After Un Chien Andalou, this the second collaboration between Luis Bunuel and Salvador Dali. This time, however, Dali contributed a little less to the party and let Bunuel go his own way; there’s a tiny bit more of a plot (……sort of), and fortunately no one’s eyes are harmed in the making of this film.
It’s still kinda weird, though.
Things actually start off with a brief documentary about scorpions; we see plenty of scenes of them scorping along and doing their thing, set to sprightly orchestral music and interspersed with intertitles giving us facts about scorpion anatomy, mating habits, and the like. After about five minutes or so, we get the caption “a short while later,” and suddenly we’re following a guy dressed in rags picking his way up a rocky hill. The film follows his story for a while – and then drops him to follow the courtship of a well-to-do couple with some unique sexual habits who run into each other at a party and sneak off to the garden for an attempted hookup. And then the film jumps yet one more place at the very end.
The whole thing reminded me strangely of your average episode of Monty Python’s Flying Circus. Their episodes often had a series of sketches strung together by the most tenuous of links – sometimes a character from one sketch would leave, the camera following him, until he walked on set for the next sketch, and it started. Or Terry Gilliam’s animation would be the link connecting one bit to the next. L’Age D’Or is structured much the same way, with the man in rags encountering a group of dignitaries arriving at a beach by boat; the dignitaries are the next “sketch”, all come to witness a pompous official lay the cornerstone of a monument. But his speech is interrupted by a man in the crowd – who is then escorted off the beach and into town, with the camera following him all the way into the next sketch; since he is the man in the courting couple.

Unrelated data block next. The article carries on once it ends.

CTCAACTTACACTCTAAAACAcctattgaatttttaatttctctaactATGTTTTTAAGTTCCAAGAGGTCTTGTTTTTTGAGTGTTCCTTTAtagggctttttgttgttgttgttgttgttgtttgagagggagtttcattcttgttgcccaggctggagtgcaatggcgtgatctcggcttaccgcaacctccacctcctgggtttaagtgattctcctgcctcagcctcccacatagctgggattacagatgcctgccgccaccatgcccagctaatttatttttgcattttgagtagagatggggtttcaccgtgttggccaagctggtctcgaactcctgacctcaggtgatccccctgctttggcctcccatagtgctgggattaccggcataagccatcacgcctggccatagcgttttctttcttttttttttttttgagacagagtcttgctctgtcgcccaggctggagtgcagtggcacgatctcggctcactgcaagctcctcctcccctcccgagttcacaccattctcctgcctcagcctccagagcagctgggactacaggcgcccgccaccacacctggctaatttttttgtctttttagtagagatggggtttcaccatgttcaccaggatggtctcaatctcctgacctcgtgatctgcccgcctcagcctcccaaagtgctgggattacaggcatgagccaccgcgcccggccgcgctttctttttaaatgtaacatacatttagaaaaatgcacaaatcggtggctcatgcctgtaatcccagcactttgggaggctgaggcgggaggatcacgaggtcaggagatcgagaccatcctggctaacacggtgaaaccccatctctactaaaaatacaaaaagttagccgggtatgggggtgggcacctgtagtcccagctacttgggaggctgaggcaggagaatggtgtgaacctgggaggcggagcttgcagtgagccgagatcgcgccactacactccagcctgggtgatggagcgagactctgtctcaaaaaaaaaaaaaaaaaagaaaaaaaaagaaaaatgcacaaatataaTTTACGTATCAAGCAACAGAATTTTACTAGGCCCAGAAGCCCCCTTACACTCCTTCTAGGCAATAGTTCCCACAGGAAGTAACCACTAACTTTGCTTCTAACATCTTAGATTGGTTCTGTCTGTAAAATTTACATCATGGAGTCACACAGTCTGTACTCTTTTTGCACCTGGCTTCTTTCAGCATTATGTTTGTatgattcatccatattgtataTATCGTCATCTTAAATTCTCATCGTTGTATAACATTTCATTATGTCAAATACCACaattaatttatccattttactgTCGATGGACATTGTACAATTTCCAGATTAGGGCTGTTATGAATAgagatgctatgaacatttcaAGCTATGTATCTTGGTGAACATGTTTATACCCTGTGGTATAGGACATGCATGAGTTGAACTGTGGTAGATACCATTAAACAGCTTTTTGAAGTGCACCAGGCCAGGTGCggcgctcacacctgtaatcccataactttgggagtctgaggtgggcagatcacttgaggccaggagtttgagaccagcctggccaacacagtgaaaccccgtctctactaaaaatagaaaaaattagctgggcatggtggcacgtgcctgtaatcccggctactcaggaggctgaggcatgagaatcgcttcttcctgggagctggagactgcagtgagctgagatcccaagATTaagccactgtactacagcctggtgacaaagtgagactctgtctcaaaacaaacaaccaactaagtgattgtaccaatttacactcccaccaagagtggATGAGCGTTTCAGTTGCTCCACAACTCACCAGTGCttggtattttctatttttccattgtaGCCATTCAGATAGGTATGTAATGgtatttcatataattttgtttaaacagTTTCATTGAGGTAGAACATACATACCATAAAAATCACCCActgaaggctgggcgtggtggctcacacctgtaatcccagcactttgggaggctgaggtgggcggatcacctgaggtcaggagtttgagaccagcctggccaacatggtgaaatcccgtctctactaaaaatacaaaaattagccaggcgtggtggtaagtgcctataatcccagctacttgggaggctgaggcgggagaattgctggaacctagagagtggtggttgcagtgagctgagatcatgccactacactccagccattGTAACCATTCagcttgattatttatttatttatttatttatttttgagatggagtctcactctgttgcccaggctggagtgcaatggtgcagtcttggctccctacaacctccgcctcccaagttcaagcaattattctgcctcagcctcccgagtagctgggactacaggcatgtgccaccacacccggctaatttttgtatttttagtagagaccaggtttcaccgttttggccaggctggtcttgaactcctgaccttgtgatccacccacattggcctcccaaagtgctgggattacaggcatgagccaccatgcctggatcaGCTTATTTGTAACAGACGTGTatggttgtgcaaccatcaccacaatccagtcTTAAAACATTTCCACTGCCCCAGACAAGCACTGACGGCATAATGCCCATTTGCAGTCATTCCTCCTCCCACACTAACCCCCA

Similarly, just like Python loved to inject elements of the surreal just into the background of their sketches, Bunel loved to interject things into the background for shock effect or just to confuse people – like the raggedy man spotting a group of bishops huddled together in prayer on the beach. Or the woman from the courting couple walking into her bedroom to dress for the party – and shooing away a cow that had curled up on her bed like it was a lap dog.
Terry Gilliam is supposed to be a Bunel fan, though, so there’s probably cause for the comparison in surrealism.
What flipped audiences out at the time, though, was the sex. Not that we see any sex outright – but it’s really heavily implied, especially with the courting couple. There’s no nudity, but there is some very suggestive caressing, and kissing. And….finger sucking.
Audiences were also pretty miffed at the final sequence, which was supposed to be about a group of sadistic noblemen who’d holed up in a castle with a bunch of girls for an orgy. The action picks up right when the orgy is breaking up and “the surviving orgiasts are ready to emerge to the light of mainstream society.” But when the castle doors open and the first nobleman leaves the sex party….he looks rather like SomeOne else.
Yeah, so people didn’t like that too much.
At its French premiere, which was held at a French studio, a group calling itself the Ligue des Patriotes (the League of Patriots) threw ink and paint at the screen during the film, then ran out to the lobby and started to destroy any artwork they saw by Dali, in protest. The Spanish public was similarly incensed, if a bit more well-behaved; instead of a riot, they settled for a sternly-worded piece in a Spanish paper calling the film “…the most repulsive corruption of our age … the new poison which Judaism, Masonry, and rabid, revolutionary sectarianism want to use in order to corrupt the people”. In the US, the only place willing to screen the film near the time of its release was the Museum of Modern Art; then the film was quietly shelved for forty years, until a theater in San Francsisco ran it for two weeks in 1979.